Ten years ago, I was the doctor for an 18-year-old with cystic fibrosis whose mother was a heavy smoker. The patient told me how she coughed, wheezed, and choked when she was at home. I became close with her; it seemed she was always in the hospital, and I couldn't help but think it was because she wanted to escape a toxic environment. Three years later, at 21, she died—more than 14 years before a person with cystic fibrosis could be expected to live at that time.
She is not the only young patient of mine to feel the effects of secondhand smoke. More must be done to address this suffering. President Obama's Family Smoking Prevention and Tobacco Control Act is a great step toward accomplishing this goal: it gives the FDA authority to regulate tobacco, especially as it pertains to minors. But change can't come fast enough for children from lower income levels, where rates of exposure to secondhand smoke are especially high—not surprising, given that poor adults smoke at higher rates. Children in densely populated public housing suffer the worst.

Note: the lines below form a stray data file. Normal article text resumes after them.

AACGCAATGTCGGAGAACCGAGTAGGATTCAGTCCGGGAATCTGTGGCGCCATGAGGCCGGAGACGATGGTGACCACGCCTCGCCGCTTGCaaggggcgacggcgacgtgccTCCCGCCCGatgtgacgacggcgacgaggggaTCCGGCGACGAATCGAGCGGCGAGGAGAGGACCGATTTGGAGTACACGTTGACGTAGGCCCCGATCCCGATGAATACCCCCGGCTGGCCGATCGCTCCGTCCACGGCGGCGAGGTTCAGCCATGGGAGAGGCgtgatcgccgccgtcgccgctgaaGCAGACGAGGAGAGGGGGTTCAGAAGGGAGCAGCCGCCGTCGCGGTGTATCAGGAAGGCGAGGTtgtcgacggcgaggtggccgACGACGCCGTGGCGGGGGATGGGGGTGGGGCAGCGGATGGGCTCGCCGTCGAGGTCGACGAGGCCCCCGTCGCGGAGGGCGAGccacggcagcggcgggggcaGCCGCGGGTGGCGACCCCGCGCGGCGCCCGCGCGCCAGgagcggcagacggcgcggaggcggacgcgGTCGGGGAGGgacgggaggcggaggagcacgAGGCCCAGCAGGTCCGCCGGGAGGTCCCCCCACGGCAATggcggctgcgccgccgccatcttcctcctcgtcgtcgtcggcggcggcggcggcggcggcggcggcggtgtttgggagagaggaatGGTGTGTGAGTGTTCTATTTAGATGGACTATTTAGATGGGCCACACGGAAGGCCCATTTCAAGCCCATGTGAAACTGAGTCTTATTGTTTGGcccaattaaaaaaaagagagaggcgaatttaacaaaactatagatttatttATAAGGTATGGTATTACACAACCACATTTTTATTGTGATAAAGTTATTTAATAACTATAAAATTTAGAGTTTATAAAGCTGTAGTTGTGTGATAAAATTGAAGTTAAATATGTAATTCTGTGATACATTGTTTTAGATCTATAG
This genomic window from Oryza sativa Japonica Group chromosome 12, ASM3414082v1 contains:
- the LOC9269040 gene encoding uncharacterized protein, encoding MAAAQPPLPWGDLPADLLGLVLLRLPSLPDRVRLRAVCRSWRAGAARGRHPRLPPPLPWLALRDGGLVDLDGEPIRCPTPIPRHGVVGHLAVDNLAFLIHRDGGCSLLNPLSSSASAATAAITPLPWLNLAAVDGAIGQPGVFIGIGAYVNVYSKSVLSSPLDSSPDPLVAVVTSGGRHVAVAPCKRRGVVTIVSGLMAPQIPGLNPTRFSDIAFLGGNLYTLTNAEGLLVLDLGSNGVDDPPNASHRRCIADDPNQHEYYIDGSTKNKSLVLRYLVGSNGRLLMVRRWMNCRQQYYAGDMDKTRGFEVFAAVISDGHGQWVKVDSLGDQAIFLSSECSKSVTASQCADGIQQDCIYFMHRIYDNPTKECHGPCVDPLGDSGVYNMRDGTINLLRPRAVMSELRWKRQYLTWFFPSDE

That's ironic, since these smoke-filled environments are subsidized by the same government that spends billions of dollars on secondhand-smoke-related disease. Public-housing programs receive federal taxpayer funding from the U.S. Department of Housing and Urban Development. HUD does not prohibit local public-housing authorities from making their buildings smoke-free, but it does not require it either. It should.
Across America, landlords of privately owned multiple housing units are implementing popular smoke-free policies; taxpayers funding public accommodations should demand the same. A smoke-free designation means higher property values, and lower fire risk, insurance, and clean-up costs. But most important, it means a healthier life for children.
Some people argue that smoke-free regulation weighs against our longstanding cultural values surrounding privacy and protecting the sanctity of our homes. These values are important. But when considering them against the health of a child who has never smoked but is suffering from tobacco exposure in his own building, the choice is clear to me.